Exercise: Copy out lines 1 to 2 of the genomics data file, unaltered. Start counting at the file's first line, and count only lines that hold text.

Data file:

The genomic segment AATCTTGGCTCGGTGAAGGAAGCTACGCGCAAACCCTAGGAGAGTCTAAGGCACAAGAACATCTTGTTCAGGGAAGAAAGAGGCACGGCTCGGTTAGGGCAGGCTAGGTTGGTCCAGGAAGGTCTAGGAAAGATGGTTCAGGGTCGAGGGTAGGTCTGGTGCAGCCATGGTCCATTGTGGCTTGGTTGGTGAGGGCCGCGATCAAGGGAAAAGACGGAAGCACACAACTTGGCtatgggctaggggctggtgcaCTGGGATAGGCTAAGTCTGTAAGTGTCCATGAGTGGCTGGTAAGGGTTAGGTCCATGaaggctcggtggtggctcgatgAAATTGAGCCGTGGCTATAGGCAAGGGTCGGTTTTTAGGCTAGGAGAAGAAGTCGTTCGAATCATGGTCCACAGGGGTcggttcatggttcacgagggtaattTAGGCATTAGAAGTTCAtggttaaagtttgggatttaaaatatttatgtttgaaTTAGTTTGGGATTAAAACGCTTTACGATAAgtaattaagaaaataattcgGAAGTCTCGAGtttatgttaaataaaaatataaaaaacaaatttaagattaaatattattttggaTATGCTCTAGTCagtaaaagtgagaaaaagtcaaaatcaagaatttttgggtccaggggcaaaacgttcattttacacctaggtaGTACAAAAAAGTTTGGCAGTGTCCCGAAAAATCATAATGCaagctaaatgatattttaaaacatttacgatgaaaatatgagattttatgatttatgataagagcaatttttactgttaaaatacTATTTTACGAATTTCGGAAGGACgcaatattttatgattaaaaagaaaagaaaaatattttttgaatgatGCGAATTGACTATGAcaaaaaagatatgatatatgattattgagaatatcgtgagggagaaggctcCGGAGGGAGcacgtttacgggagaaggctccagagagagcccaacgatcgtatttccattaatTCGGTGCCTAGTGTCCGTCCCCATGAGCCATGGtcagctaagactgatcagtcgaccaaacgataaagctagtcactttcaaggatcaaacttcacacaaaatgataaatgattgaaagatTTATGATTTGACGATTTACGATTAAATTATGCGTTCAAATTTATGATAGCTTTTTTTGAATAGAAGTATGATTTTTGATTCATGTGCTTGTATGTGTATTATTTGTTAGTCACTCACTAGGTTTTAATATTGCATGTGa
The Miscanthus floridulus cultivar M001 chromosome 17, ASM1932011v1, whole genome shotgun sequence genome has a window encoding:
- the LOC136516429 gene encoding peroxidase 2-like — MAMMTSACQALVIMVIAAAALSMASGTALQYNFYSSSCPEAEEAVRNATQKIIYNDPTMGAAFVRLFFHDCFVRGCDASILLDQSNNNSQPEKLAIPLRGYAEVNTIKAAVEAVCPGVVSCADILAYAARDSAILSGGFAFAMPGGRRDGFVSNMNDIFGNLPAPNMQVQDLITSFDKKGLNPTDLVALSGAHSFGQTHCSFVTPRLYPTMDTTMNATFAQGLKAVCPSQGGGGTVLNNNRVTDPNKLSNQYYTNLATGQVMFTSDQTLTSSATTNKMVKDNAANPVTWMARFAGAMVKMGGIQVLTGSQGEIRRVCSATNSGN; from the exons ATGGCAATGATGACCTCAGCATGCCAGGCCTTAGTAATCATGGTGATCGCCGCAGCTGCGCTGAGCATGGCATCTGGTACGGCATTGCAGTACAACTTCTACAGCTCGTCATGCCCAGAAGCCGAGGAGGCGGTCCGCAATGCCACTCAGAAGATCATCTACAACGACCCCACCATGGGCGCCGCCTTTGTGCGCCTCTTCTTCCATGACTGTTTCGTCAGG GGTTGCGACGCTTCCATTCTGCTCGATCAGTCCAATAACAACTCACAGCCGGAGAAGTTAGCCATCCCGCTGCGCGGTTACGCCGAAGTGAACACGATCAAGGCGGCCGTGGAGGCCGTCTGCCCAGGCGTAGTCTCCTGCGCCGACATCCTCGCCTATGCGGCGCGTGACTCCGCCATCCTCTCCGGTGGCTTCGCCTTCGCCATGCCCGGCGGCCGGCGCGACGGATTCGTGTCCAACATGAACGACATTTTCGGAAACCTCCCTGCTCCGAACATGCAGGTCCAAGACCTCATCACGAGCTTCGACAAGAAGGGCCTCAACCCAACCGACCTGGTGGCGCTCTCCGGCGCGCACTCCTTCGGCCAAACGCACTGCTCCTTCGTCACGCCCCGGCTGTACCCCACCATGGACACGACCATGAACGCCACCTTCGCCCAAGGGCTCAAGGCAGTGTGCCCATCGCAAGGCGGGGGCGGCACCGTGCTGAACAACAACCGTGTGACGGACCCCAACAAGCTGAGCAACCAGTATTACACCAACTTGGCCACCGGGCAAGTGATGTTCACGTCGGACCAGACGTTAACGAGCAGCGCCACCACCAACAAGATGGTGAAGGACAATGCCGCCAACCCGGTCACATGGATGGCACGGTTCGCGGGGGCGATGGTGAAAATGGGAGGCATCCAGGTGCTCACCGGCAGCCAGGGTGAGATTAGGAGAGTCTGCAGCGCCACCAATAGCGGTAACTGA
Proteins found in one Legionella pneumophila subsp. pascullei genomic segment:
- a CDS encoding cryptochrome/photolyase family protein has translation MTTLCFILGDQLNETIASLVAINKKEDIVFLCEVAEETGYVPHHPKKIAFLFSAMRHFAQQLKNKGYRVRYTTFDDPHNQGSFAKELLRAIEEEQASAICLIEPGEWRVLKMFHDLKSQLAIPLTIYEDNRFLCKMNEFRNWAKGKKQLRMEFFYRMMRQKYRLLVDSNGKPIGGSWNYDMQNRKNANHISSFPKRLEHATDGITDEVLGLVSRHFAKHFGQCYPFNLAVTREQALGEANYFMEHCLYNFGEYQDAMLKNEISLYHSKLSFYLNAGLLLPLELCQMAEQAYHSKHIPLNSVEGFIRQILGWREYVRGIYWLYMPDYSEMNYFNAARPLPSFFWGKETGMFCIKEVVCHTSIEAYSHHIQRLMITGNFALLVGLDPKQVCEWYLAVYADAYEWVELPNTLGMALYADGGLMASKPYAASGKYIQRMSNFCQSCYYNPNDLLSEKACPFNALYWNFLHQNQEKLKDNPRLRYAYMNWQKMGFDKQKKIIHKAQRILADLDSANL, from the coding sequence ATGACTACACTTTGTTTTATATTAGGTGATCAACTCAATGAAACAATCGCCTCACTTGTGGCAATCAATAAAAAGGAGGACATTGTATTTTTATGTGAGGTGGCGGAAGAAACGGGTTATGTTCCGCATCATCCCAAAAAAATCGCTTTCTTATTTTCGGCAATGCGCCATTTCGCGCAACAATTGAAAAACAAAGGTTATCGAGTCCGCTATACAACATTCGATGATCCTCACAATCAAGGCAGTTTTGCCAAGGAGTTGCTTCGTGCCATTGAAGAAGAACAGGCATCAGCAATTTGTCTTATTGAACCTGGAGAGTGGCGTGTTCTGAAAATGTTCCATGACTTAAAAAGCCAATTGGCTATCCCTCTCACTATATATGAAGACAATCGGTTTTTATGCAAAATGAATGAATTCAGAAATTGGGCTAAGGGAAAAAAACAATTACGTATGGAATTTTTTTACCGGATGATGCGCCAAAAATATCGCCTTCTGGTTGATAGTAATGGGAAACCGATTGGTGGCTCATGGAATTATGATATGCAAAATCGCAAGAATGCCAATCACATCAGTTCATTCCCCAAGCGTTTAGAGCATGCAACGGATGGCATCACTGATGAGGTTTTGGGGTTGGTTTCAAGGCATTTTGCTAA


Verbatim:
The genomic segment AATCTTGGCTCGGTGAAGGAAGCTACGCGCAAACCCTAGGAGAGTCTAAGGCACAAGAACATCTTGTTCAGGGAAGAAAGAGGCACGGCTCGGTTAGGGCAGGCTAGGTTGGTCCAGGAAGGTCTAGGAAAGATGGTTCAGGGTCGAGGGTAGGTCTGGTGCAGCCATGGTCCATTGTGGCTTGGTTGGTGAGGGCCGCGATCAAGGGAAAAGACGGAAGCACACAACTTGGCtatgggctaggggctggtgcaCTGGGATAGGCTAAGTCTGTAAGTGTCCATGAGTGGCTGGTAAGGGTTAGGTCCATGaaggctcggtggtggctcgatgAAATTGAGCCGTGGCTATAGGCAAGGGTCGGTTTTTAGGCTAGGAGAAGAAGTCGTTCGAATCATGGTCCACAGGGGTcggttcatggttcacgagggtaattTAGGCATTAGAAGTTCAtggttaaagtttgggatttaaaatatttatgtttgaaTTAGTTTGGGATTAAAACGCTTTACGATAAgtaattaagaaaataattcgGAAGTCTCGAGtttatgttaaataaaaatataaaaaacaaatttaagattaaatattattttggaTATGCTCTAGTCagtaaaagtgagaaaaagtcaaaatcaagaatttttgggtccaggggcaaaacgttcattttacacctaggtaGTACAAAAAAGTTTGGCAGTGTCCCGAAAAATCATAATGCaagctaaatgatattttaaaacatttacgatgaaaatatgagattttatgatttatgataagagcaatttttactgttaaaatacTATTTTACGAATTTCGGAAGGACgcaatattttatgattaaaaagaaaagaaaaatattttttgaatgatGCGAATTGACTATGAcaaaaaagatatgatatatgattattgagaatatcgtgagggagaaggctcCGGAGGGAGcacgtttacgggagaaggctccagagagagcccaacgatcgtatttccattaatTCGGTGCCTAGTGTCCGTCCCCATGAGCCATGGtcagctaagactgatcagtcgaccaaacgataaagctagtcactttcaaggatcaaacttcacacaaaatgataaatgattgaaagatTTATGATTTGACGATTTACGATTAAATTATGCGTTCAAATTTATGATAGCTTTTTTTGAATAGAAGTATGATTTTTGATTCATGTGCTTGTATGTGTATTATTTGTTAGTCACTCACTAGGTTTTAATATTGCATGTGa
The Miscanthus floridulus cultivar M001 chromosome 17, ASM1932011v1, whole genome shotgun sequence genome has a window encoding: